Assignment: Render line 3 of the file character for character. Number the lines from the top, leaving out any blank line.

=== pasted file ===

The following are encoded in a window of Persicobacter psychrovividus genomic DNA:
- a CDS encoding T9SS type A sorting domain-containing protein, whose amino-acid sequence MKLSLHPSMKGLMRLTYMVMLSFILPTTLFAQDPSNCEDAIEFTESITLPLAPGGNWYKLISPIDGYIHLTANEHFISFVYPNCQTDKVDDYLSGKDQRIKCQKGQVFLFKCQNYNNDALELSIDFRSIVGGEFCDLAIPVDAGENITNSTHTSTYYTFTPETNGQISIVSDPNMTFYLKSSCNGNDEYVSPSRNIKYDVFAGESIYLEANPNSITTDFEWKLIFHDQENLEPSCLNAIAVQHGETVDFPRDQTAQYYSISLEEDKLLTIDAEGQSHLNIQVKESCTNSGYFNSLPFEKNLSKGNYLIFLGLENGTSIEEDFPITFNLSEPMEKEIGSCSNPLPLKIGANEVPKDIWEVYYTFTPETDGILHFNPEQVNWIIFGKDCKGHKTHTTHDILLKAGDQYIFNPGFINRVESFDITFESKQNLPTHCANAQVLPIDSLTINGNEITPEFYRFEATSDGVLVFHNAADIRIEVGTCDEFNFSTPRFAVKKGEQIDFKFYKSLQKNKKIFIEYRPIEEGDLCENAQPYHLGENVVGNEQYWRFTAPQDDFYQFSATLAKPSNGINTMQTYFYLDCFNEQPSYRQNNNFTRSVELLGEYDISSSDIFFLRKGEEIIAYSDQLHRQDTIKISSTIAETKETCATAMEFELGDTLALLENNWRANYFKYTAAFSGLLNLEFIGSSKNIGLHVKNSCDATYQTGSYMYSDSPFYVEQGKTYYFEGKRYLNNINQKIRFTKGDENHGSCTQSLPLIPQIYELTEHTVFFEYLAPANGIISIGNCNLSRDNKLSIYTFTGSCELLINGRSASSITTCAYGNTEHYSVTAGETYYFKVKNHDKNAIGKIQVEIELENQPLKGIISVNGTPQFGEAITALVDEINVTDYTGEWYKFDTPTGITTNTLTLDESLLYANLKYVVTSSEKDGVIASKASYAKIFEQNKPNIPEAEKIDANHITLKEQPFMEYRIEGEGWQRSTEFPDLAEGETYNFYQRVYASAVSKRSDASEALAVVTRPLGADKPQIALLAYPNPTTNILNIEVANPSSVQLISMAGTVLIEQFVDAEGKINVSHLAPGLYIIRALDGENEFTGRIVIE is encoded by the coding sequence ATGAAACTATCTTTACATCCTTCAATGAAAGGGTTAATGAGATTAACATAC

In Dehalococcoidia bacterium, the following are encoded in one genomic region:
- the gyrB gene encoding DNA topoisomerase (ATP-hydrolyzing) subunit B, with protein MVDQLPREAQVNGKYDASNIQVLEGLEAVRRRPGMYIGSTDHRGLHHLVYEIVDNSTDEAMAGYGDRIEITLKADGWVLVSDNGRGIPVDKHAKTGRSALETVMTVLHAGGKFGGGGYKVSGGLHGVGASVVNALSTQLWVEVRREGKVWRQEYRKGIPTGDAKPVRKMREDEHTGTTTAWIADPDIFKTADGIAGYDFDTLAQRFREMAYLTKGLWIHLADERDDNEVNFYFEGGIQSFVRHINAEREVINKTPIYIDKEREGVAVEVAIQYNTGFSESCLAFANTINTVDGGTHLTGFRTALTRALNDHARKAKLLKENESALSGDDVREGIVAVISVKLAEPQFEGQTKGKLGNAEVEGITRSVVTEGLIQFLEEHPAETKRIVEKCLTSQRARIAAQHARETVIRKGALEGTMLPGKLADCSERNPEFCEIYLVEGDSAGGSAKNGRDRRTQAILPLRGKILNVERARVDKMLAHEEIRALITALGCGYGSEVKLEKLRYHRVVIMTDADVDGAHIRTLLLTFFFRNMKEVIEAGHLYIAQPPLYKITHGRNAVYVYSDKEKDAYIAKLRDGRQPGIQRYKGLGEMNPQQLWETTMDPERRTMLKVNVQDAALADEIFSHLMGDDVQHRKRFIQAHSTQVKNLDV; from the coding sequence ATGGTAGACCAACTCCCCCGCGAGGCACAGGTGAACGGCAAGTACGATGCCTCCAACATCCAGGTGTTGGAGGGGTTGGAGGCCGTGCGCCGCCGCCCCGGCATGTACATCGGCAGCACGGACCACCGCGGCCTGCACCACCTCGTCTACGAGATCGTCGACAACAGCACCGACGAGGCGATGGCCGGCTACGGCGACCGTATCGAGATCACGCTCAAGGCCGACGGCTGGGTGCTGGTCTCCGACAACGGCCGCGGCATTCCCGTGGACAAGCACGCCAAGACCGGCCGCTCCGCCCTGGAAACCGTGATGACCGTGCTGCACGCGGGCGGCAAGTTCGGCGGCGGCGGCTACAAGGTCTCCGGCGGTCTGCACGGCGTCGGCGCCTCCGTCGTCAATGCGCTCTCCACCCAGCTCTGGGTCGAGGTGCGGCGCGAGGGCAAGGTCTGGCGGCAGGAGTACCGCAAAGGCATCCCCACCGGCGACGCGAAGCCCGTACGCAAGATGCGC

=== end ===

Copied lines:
In Dehalococcoidia bacterium, the following are encoded in one genomic region: